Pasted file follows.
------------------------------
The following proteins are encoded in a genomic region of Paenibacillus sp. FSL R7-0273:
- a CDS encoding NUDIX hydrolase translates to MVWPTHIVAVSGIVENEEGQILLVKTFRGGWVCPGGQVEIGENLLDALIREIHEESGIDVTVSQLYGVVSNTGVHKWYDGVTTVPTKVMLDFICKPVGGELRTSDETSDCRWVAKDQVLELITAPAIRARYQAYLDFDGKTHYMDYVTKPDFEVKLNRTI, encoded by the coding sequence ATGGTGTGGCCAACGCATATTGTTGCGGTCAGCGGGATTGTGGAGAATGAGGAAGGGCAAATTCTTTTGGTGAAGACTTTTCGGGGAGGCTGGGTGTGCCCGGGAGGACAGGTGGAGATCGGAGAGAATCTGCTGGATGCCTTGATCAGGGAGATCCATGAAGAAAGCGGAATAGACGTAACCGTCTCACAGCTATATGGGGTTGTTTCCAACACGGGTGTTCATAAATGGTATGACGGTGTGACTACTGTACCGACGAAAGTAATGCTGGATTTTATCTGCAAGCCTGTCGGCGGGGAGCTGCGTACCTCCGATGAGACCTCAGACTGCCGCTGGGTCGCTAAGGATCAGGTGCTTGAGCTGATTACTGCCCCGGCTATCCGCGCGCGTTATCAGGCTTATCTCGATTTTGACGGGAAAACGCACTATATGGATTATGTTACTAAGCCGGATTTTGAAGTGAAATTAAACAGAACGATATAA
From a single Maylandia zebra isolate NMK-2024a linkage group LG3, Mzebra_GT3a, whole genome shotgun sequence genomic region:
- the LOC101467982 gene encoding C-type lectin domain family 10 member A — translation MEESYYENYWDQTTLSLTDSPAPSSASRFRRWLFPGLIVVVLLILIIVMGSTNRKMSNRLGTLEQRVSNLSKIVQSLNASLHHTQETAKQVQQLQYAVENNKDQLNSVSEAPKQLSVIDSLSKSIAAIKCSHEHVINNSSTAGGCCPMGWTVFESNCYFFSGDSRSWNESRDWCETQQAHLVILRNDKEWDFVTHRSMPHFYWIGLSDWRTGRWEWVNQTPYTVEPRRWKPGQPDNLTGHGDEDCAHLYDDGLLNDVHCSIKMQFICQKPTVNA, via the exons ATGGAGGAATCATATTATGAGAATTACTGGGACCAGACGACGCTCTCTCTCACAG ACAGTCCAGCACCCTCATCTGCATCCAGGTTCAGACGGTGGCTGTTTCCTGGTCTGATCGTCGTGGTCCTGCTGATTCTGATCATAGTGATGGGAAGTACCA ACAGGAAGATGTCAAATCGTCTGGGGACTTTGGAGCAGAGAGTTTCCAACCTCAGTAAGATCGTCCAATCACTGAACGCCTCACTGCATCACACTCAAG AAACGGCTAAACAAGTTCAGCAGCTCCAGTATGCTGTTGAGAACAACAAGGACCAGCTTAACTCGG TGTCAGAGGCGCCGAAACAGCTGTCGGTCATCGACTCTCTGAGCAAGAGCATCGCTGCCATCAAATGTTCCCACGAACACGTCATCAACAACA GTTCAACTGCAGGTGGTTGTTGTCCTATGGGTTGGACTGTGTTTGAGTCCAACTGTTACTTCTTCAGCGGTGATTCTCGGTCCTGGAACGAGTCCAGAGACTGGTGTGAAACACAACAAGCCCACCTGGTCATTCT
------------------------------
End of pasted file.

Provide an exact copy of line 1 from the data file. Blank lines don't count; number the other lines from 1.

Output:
The following proteins are encoded in a genomic region of Paenibacillus sp. FSL R7-0273: